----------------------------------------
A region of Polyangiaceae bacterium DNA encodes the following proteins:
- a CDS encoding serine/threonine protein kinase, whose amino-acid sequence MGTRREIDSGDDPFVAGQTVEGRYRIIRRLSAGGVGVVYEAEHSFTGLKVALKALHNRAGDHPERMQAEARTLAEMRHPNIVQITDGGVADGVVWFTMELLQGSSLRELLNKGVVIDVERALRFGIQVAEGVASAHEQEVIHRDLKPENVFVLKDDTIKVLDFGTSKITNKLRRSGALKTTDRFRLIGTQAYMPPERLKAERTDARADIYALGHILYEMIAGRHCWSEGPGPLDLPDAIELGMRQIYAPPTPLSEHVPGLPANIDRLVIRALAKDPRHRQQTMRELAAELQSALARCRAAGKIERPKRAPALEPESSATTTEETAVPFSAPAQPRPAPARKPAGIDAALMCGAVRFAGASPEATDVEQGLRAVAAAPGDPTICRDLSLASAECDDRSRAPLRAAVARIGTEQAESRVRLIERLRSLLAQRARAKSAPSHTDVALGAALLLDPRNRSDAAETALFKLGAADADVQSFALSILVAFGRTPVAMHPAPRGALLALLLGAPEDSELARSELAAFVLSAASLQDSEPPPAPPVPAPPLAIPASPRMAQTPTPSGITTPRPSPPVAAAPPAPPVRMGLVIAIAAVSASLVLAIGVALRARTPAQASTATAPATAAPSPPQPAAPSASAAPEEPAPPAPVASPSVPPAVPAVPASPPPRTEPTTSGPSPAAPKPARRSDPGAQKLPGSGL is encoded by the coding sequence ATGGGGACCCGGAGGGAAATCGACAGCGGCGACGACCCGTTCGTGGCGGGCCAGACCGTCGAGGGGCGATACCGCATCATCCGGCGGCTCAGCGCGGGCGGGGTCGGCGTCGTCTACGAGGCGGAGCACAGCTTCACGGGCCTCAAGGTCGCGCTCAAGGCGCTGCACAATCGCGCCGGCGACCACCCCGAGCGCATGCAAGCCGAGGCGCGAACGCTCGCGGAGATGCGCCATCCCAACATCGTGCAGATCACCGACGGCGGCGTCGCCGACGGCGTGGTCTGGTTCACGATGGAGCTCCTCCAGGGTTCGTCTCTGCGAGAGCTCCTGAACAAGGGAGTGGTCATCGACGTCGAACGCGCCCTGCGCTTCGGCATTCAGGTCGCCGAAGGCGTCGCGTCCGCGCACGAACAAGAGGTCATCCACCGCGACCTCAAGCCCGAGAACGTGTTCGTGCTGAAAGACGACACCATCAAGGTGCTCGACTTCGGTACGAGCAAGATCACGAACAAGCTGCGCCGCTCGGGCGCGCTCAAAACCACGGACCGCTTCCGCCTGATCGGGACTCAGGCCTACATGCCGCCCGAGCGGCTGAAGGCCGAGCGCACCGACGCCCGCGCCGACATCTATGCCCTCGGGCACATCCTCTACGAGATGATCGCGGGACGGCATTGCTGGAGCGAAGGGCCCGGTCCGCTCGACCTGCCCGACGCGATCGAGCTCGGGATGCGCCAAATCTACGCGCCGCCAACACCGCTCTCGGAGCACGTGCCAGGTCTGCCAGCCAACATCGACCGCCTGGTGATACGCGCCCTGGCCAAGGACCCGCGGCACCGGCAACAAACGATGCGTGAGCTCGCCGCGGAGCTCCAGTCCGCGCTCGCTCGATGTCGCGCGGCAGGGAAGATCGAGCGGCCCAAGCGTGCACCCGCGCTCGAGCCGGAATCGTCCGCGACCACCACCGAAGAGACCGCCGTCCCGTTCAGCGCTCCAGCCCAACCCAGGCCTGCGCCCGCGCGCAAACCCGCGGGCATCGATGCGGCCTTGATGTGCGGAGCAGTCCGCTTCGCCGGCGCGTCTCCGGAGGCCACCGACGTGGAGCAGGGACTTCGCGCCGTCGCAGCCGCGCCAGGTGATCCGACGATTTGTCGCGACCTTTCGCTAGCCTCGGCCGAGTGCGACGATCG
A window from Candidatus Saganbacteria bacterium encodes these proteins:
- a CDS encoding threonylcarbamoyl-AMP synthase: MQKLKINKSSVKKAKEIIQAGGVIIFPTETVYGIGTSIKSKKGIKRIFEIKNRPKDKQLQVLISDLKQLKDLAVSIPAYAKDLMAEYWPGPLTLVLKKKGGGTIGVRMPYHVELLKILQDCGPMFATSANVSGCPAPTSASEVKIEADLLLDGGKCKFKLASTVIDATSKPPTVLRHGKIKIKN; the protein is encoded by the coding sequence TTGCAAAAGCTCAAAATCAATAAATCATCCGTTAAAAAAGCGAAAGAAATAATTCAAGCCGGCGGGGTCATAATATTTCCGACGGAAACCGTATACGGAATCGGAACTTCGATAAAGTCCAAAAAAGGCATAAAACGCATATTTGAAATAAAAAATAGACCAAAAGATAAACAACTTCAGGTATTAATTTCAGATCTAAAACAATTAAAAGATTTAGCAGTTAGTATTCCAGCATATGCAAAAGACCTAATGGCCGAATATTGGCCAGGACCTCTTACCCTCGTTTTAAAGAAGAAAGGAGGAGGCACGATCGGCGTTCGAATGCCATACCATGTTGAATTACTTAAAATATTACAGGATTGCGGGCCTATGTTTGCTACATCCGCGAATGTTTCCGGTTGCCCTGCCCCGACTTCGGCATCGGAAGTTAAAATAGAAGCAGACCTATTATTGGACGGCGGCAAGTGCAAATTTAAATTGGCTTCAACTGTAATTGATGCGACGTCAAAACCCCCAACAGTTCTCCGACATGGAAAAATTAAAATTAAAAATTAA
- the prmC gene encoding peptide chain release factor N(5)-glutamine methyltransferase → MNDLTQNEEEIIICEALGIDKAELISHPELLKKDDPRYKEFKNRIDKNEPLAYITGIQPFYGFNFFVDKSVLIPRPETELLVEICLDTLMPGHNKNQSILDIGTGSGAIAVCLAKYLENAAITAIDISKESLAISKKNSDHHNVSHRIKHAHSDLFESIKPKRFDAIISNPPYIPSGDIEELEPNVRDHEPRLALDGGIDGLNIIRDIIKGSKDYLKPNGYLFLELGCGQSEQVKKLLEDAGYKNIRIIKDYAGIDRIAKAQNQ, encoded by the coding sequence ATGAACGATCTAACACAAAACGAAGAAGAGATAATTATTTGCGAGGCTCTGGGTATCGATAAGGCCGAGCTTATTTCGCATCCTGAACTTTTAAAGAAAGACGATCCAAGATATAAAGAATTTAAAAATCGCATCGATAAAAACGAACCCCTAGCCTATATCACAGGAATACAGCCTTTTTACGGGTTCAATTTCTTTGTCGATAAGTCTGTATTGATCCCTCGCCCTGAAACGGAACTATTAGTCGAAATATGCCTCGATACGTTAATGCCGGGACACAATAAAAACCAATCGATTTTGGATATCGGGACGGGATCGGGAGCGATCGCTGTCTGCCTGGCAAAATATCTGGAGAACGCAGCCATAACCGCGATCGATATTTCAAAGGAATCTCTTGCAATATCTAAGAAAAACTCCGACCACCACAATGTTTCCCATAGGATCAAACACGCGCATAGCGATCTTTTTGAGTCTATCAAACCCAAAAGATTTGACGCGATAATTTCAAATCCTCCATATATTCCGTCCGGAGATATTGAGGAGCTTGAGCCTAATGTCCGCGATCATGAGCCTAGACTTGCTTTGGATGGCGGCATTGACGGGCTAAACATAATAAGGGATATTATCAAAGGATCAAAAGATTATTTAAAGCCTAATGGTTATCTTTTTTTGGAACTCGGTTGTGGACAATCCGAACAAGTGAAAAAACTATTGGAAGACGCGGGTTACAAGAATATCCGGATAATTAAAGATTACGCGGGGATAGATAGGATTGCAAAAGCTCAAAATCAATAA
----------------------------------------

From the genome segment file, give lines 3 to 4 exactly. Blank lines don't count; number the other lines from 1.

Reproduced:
A window from Candidatus Saganbacteria bacterium encodes these proteins:
- a CDS encoding threonylcarbamoyl-AMP synthase: MQKLKINKSSVKKAKEIIQAGGVIIFPTETVYGIGTSIKSKKGIKRIFEIKNRPKDKQLQVLISDLKQLKDLAVSIPAYAKDLMAEYWPGPLTLVLKKKGGGTIGVRMPYHVELLKILQDCGPMFATSANVSGCPAPTSASEVKIEADLLLDGGKCKFKLASTVIDATSKPPTVLRHGKIKIKN; the protein is encoded by the coding sequence TTGCAAAAGCTCAAAATCAATAAATCATCCGTTAAAAAAGCGAAAGAAATAATTCAAGCCGGCGGGGTCATAATATTTCCGACGGAAACCGTATACGGAATCGGAACTTCGATAAAGTCCAAAAAAGGCATAAAACGCATATTTGAAATAAAAAATAGACCAAAAGATAAACAACTTCAGGTATTAATTTCAGATCTAAAACAATTAAAAGATTTAGCAGTTAGTATTCCAGCATATGCAAAAGACCTAATGGCCGAATATTGGCCAGGACCTCTTACCCTCGTTTTAAAGAAGAAAGGAGGAGGCACGATCGGCGTTCGAATGCCATACCATGTTGAATTACTTAAAATATTACAGGATTGCGGGCCTATGTTTGCTACATCCGCGAATGTTTCCGGTTGCCCTGCCCCGACTTCGGCATCGGAAGTTAAAATAGAAGCAGACCTATTATTGGACGGCGGCAAGTGCAAATTTAAATTGGCTTCAACTGTAATTGATGCGACGTCAAAACCCCCAACAGTTCTCCGACATGGAAAAATTAAAATTAAAAATTAA